Yellow Pill – Ink Stains Volume 2

Howdy folks. This rather gruesome (**non-vegan!**) image is the cover of the newest anthology that my writing is a part of. Published by Dark Alley Press, the anthology contains seven gritty, dark fictions.

My story Yellow Pill is a suspenseful tale about Lata, who begins to become increasingly suspicious about the pills her boyfriend Joseph takes for his asthma. He seems to take them an awful lot. He’s cagey about where he gets them from. The local pharmacy is even hounding her, after they ran some tests and didn’t even recognise what the hell they were. Things get much worse when Lara decides to take one of the pills herself.


Ink Stains Volume 2 can be purchased here at Amazon – either as an ebook, or print. Happy reading….

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This Giant Papier Mache Boulder is Actually Really Heavy (movie review)

Every time I go to write down the movie’s name I end up missing at least one word. In fact, when I asked for a ticket at the cinema, I got half way through the name and then both the teller and I went “and blah blah yadda yadda” to finish it off. It’s certainly a mouthful, but it’s also quite clever. Because before you even watch the film the name instantly gives you a sense of what you’re going to see. I figured it would be funny, self-referential, and very cheaply made. I imagined an amateur indie film, in which the props are made by the director’s flatmate’s girlfriend, and the soundtrack is recorded on an early-90s Casio keyboard with built-in drum beats.

This was pretty close to the truth, though the music was marginally better than that.


The story begins with the three main blokes – Tom, Gavin and Jeffrey – watching an old B-grade sci-fi film ‘Space Warriors in Space’. Part way through, they are mysteriously sucked into the movie, and come under attack from the evil Lord Froth. With the help of some friends they meet along the way, not to mention the scantily dressed warrior women (obligatory for any sci-fi adventure film), they must find their way back to Earth, and back to reality.

This film is done on a budget – seriously. But they’ve cleverly gotten away with it by setting the story inside a very low-budget film. It reminded me of the early seasons of Red Dwarf, when they used a computer joystick to steer the ship, and pretty much everything else was built from cardboard boxes glued together and painted grey. In TGPMBIARH the lids of pump bottles are buttons on the ship’s console; an electric egg beater is a cargo ship flying through space; lampshades (or possibly suspended baking bowls?) serve as those visor things you wear when you want to aim your ship’s cannons at another ship (you know what I mean…). And no animals were harmed in the film, because they were mostly soft toys (quite cute ones, too). But the cheapness is essential for the plot, it’s part of the point. The characters, for the most part, realise they are stuck inside a budget film, and are generally stumped by the fact that a recognisable kitchen utensil actually fires a laser out its end. Which is why it’s also surprising that the “giant papier mache boulder is actually really (fucking) heavy”.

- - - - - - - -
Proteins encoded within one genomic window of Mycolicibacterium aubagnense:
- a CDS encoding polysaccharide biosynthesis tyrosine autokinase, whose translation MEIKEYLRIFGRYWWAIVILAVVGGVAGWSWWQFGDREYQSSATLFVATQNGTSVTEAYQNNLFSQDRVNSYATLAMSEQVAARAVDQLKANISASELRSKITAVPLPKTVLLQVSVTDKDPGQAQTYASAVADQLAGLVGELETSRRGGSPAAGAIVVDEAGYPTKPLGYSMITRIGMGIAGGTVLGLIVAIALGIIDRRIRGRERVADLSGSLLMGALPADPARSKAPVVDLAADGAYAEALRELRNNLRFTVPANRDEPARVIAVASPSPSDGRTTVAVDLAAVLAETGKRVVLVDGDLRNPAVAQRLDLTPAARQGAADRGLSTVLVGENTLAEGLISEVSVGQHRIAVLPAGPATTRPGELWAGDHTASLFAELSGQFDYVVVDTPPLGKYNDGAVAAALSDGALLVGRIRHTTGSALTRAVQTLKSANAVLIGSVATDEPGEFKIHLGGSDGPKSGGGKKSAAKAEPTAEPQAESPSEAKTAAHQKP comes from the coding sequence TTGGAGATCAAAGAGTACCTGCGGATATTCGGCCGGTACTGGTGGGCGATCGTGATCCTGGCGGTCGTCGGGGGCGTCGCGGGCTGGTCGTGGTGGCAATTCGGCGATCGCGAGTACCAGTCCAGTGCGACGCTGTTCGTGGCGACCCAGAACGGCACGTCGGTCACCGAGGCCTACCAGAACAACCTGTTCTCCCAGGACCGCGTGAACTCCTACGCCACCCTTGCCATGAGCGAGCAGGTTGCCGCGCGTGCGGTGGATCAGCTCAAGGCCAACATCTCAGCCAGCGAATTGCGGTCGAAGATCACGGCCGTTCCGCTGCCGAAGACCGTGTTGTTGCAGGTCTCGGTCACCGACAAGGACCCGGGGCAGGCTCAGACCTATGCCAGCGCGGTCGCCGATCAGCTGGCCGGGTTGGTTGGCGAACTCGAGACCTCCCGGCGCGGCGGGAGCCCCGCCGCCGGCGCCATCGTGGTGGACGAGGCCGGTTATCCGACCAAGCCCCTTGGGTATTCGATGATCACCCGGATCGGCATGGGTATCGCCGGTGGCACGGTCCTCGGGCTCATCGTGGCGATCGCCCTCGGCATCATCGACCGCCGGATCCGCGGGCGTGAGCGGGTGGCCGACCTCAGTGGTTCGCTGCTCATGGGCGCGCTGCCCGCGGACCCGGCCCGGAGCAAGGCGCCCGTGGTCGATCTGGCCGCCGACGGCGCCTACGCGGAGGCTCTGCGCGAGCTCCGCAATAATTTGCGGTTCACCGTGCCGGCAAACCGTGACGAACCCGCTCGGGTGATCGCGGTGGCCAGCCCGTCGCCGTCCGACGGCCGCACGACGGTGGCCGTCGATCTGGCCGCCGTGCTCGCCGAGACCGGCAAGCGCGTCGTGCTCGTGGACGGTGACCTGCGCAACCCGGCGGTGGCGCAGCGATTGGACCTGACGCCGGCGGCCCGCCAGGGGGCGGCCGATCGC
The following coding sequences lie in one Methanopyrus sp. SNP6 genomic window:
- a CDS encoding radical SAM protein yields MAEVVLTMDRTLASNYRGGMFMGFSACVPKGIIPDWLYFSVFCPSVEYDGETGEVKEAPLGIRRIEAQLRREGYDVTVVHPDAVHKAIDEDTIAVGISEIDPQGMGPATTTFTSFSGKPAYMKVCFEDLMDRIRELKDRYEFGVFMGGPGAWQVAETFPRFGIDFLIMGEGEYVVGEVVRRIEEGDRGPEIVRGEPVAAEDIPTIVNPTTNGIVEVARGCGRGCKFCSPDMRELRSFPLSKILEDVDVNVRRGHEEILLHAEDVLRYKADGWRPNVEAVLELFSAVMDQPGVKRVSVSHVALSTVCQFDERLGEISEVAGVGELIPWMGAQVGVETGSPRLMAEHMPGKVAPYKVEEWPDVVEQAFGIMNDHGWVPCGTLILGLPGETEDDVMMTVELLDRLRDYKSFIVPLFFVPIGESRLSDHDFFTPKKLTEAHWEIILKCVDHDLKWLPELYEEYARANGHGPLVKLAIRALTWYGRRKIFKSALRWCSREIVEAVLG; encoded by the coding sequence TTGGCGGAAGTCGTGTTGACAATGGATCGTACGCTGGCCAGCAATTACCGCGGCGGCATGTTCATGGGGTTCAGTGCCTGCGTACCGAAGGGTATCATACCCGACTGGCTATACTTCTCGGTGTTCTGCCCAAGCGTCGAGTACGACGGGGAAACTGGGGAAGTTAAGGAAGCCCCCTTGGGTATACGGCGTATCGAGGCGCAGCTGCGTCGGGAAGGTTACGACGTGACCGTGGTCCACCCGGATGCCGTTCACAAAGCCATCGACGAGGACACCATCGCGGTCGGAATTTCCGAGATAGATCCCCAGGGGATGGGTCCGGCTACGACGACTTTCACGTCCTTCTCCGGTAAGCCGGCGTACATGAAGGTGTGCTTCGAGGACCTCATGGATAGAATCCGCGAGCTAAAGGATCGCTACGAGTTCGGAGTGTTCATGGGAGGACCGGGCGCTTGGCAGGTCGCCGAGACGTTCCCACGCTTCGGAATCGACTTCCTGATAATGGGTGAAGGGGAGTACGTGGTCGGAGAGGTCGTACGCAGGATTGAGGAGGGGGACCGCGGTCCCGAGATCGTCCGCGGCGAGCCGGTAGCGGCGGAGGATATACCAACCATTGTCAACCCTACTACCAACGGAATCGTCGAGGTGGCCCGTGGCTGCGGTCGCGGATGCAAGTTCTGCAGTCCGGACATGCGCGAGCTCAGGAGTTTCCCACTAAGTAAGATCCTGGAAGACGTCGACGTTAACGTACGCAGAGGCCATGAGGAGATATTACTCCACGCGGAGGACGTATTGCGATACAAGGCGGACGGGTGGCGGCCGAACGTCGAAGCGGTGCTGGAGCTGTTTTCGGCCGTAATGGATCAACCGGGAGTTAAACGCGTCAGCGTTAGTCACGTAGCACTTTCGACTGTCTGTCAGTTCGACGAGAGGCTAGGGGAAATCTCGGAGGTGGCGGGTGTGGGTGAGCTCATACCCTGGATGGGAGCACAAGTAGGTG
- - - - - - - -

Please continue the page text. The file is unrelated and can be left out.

I had quite a few laughs. They got the theatrical nature of an old sci-fi film right. When someone is punched in the face they don’t just drop to the ground, they fly through the air. If someone rolls down a bank then they bloody well fall off a waterfall too. That’s just common sense. However, if I’m going to pick a hole (and I will), it’s that I felt the film could do with a brutal edit. Some scenes went on too long, and some were superfluous altogether. I know that when you’ve worked closely on something for a long time you get precious, but really it could have done with a good snip snip snip.

TGPMBIARH is running for another week at the Rialto in Newmarket, and also the Dunedin Rialto and the cinema in Devonport. Go out and support a NZ independent film.

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National Poetry Day and Broken Egg

Today is New Zealand’s National Poetry Day. There have been heaps of cool events this past week, and still a few more still to come. You can check them out here.

In celebration of the day, I thought I’d share one of my poems, titled Broken Egg. I wrote it in 2013, and it was published in the February 2014 edition of Writing Tomorrow. I hope that you like it.



Broken Egg


They come bounding at me bow-legged,

expecting beaks like upside down spoons and brass eyes unblinking.

Oi, get off, I skip backwards, I gave you the wheat!

Don’t you remember pecking my hand and hearing me squeak?


I check for eggs inside the roosting shed, poke my head in,

perceive a hen-like shape and beak swiveling my way.

Oops, sorry – I say, retreat, retreat.

A rock in your place, a sleeping cat, even,

so stuffed with shadows, I’d think it a hen.


Sometimes I hear you wailing all the way from the front fence.

With misshapen eggs, I wonder why you lay.

Maybe because, secretly, you enjoy the quiet, dark,

the rustle of your feathers in the straw,

the curve, the release.



My mother owns sixty-one eggcups

though seldom eats her own eggs.

They sit in a brown cabinet

beside the lamp whose height hides a layer of dust.

The rest of her house is spotless, of course.

She’s a short woman, it’s not her fault.


She tried to have more kids but was stuck with just the one,

then my dad won big with the bonus bonds and moved away

with the lady who cut all our hair.

Two of the eggcups were wedding presents.

They sit front, centre, polished brightly.

Mum doesn’t receive many gifts.


In the early eve she’s sleeve-deep in the garden

speaking to her hens, upturning rocks.

Beetles and millipedes have no safe nooks.

I’ll never understand the pleasure she gets, digging potatoes,

wrenching sticky weeds from the mischievous earth.


She lays her carrots with care,

side by side on the lilac rug we used to take to the beach.

It’s covered in holes, I don’t know why she doesn’t biff it.

I sit with her till dusk while she shovels compost, full of broken shells.

She told me once that when hens eat a broken egg they get a taste.



Dad could catch a wave with his body, like a rocket,

arms stretched straight in front, strong legs kicking.

Mum and I skulked beneath the parasol, watching him.

I hear he has three kids now – probably brown, and fit, like him.


As a teenager I hated this farm.

I’d climb the overgrown rhododendrons,

perch like a pissed-off gargoyle, listing unfairnesses.

There’s nothing fun about being a kid.

When the doctor told me I couldn’t have any I was glad.


Dad sent me a postcard once, from France,

wrote it like he wrote them every week.

I didn’t recognise the handwriting

till Mum pointed out his name at the bottom.

I remember she cried.